Another Hollywood personality who turned out to be fictional was a film reviewer named David Manning. When all the other critics were giving the public a head's up about notoriously bad films, Manning would regularly appear and shower them with praise.
While Mulan (more properly known as Hua Mulan in China) has become popular enough to score her own Disney movie, historians have had a hard time nailing down whether she was an actual person. Some claim that she may have been inspired by an actual female Chinese warrior named Wei Huahu.
Back in 1996, Esquire Magazine ran a cover story on Allegra Coleman, who they declared Hollywood's next "it girl." Fawned over by everyone from Deepak Chopra to Quentin Tarantino, Coleman was destined to become a household name.
For decades now, Ann Taylor stores have been a staple in the world of women's fashion. The brand offers everything from suits and dresses to bridalwear for the elegant American woman. Ironically, however, Anne Taylor is nothing more than a fictional name chosen by the brand's founder, Richard Liebeskind.
George P. Burdell
A guy named George P. Burdell managed to lead the 2001 online poll votes for Time's Person of the Year, all without ever having existed. It all began in 1927 when a student named Ed Smith enrolled both himself and the fictional Burdell into Georgia Tech.
During the late 18th-early 19th centuries, Jim Crow laws were enacted to keep the American South racially segregated. So who was this Jim Crow, and was he a supporter or victim of the laws that bear his name? As it turns out, he was neither.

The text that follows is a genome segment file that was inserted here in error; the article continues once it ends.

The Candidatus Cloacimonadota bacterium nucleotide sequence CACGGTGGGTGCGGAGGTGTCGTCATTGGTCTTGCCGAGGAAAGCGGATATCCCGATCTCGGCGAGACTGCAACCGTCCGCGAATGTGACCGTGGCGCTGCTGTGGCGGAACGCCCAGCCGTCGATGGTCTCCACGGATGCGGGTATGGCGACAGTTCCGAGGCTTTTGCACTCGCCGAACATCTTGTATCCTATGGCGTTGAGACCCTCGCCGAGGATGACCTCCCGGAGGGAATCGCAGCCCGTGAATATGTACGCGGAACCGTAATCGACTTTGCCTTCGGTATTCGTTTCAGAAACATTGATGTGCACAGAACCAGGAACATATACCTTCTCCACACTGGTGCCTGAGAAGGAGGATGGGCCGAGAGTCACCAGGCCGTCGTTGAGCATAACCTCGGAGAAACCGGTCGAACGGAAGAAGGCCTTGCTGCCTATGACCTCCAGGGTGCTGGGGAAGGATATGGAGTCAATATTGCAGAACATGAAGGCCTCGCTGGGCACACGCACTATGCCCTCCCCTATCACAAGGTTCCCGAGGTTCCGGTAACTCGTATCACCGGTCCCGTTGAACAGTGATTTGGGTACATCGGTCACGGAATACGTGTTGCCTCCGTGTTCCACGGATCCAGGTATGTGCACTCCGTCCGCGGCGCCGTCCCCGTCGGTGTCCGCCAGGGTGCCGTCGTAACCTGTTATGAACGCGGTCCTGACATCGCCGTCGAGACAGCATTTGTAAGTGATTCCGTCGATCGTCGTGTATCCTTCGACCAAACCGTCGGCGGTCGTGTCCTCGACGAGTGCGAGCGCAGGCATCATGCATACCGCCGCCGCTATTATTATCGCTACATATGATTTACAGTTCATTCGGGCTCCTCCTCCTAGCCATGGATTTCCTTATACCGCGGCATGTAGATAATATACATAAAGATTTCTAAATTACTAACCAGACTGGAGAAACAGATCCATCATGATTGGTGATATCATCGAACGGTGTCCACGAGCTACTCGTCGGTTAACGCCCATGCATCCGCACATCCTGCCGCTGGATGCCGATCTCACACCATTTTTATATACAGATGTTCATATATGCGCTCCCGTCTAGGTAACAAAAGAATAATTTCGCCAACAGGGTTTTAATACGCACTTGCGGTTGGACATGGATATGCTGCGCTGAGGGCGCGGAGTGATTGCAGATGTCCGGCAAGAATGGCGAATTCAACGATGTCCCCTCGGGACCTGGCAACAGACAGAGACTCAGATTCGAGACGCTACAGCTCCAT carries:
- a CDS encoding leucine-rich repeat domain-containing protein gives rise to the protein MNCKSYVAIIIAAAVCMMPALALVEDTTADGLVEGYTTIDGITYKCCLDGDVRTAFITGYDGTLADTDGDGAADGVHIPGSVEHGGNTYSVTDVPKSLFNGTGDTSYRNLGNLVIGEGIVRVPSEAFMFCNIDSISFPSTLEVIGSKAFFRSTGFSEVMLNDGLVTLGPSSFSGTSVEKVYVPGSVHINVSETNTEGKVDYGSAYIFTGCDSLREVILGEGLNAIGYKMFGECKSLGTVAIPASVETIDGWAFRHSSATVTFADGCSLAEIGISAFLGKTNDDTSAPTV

The Art of War remains a classic piece of literature that's still read by people all over the world. Rumored to have been the work of a brilliant Chinese military leader named Sun Tzu, it includes advice on everything from outsmarting enemies to motivating troops.
In 1969, Catholics were a bit shaken to learn that St. Christopher had been kicked off of their universal calendar like Pluto from the solar system. As the patron saint of travelers as well as a defender against everything from toothaches to hailstorms, St. Christopher had held a place in the hearts of Catholics around the world for centuries.
Lao "Laozi" Dan, the Chinese philosopher and founder of Taoism, is a man shrouded in mystery. Legend says that after writing the Tao Te Ching, he simply walked off and disappeared into the mists. Nonetheless, his legacy and work have survived even to this day.
A woman named Silence Dogood definitely scores a place as one of the funniest fake people in American history. She began making contributions to a newspaper run by a man named James Franklin back in the 1700s, and her work was so prolific that she received several marriage proposals from readers.